Monday Morning Market Insights: Last Week in Review with Rusty Vanneman, Vol. 41
Happy Monday! Busy weekend here with high school hockey, baseball and football — and to make sure I wasn’t the last one watching – Squid Game! Last week, the S&P 500 had its best week since July and the Dow Jones Industrials had its best week since June. Last Thursday was the biggest daily gain since March of this year.
- Gains were partly driven by strong earnings data. Bank stocks led the way in earnings beats, with Goldman Sachs, JPMorgan, Bank of America, Morgan Stanley, and Citigroup among the firms topping expectations. As of Friday, 80% of the 41 S&P 500 companies that have reported third-quarter results have topped earnings-per-share expectations. The blended 3rd quarter earnings growth rate for the S&P is now 30% according to Factset.
- More notable economic data last week included Retail Sales posting a surprising increase in September, rising 0.7%. Economists were expecting a 0.2% decline. Weekly jobless claims totaled 290,000 last week, the first time the figure fell below 300,000 since the first weeks of the pandemic, this beat the estimate of 318,000. Also, there was more evidence of the “The Great Resignation,” the number of job quits rose to 4.3 million in August, this represented a series high rate. The largest number of quits came from the food services industry at 157,000.
- In more ominous news, however, the Consumer Price Index (CPI) increased 0.4% in September, exceeding the consensus expected 0.3%. The CPI is up 5.4% from a year ago. And, it looks like higher inflation numbers could stick around. As First Trust notes, rents rose rapidly in September, in what is likely to be harbinger of future rapid gains in the year ahead now that there is no longer a national moratorium on evictions. Rents for actual tenants rose 0.5% in September, the fastest gain for any month in the past 20 years; owners’ equivalent rent (what homeowners would pay if they rented their homes) increased 0.4%, the most in 15 years. Keep in mind that these two categories of rent make up more than 30% of the overall CPI, and about 40% of the core CPI. Given the huge run-up in home prices under COVID as well as the typical lags between home price increases and rent growth, expect these categories to remain a tailwind for higher inflation in coming years.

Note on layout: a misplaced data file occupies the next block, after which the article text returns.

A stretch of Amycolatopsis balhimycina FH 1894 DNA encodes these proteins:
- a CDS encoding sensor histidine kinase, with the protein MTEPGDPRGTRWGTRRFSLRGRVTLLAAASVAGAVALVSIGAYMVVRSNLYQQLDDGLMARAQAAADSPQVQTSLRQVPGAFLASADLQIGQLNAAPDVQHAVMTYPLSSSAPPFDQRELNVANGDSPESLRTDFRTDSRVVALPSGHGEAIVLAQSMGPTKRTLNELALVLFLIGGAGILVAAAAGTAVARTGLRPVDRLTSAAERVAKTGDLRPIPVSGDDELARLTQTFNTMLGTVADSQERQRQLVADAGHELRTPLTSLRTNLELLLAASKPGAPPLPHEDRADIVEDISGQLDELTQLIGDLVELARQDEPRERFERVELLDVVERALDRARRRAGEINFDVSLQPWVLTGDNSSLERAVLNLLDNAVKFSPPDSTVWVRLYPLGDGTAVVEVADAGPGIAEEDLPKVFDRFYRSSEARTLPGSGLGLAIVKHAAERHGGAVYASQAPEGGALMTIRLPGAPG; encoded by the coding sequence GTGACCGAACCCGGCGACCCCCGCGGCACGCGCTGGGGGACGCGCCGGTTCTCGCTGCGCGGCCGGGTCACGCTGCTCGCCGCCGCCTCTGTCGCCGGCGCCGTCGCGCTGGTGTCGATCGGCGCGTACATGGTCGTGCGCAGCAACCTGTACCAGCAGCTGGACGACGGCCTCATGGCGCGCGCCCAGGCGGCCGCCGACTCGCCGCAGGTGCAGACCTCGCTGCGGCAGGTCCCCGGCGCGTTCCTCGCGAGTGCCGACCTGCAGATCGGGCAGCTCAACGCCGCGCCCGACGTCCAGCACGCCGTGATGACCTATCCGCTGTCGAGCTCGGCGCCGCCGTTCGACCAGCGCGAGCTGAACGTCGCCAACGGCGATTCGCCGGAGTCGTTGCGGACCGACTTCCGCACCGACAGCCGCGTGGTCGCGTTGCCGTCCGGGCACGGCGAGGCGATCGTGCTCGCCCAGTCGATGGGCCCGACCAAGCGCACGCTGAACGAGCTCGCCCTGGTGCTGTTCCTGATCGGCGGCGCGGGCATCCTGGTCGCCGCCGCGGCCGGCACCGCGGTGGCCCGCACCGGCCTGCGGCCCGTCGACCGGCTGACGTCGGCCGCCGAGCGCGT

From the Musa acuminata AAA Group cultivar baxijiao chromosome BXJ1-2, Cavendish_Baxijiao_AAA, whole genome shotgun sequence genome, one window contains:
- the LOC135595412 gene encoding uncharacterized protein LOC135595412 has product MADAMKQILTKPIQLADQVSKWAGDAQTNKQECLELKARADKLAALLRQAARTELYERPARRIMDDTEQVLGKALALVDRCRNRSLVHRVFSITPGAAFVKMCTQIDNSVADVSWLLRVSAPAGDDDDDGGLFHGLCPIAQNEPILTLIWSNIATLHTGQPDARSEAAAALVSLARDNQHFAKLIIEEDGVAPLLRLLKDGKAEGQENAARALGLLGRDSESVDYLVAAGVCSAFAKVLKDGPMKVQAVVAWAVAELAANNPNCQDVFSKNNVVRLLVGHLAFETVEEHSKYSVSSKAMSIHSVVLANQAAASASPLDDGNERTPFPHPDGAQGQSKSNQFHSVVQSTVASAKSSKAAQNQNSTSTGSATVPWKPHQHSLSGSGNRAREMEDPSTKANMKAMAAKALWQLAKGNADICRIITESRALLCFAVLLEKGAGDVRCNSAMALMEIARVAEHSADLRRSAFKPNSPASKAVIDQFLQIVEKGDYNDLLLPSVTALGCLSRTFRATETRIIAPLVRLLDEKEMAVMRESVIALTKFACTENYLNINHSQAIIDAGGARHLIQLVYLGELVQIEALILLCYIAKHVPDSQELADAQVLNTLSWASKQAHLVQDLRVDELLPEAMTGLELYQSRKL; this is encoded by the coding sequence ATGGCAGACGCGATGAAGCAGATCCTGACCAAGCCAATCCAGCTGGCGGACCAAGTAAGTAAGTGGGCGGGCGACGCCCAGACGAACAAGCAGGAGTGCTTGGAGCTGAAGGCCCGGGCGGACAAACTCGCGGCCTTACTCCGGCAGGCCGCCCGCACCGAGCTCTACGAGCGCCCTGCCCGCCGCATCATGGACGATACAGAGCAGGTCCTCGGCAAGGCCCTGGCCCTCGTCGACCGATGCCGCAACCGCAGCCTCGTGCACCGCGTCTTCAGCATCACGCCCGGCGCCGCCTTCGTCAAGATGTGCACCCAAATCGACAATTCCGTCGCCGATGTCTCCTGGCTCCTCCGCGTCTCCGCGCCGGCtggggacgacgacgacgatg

- Despite the higher inflation, I believe the near-term stock market outlook still looks good heading into the fourth quarter: trends, real yields, credit spreads, sentiment and seasonality are all tailwinds for the market. The economic backdrop should be supportive too. For example, Renaissance Macro Research (RenMac) forecasts that nominal GDP will likely sharply accelerate in the 4Q21 for a combination of reasons including: Covid/Delta variant fading, services activity reviving and the housing sector picking up steam. RenMac, like First Trust, also believes we’re in an inflationary boom, and we’ll likely see higher inflation in the coming months. Of course, this is the biggest plus: improving COVID data.
- Big number; 5.9%. That’s the increase that retirees receiving Social Security will pick up next year to account for inflation. It’s the biggest jump in 39 years and captures what consumers have been feeling acutely over the past year: Stuff is getting more expensive.
- As for the bond market, Ten Year Treasury Yields moved slightly lower last week, closing at 1.58%. Yields have popped higher Monday morning though, as yields are currently at 1.63%.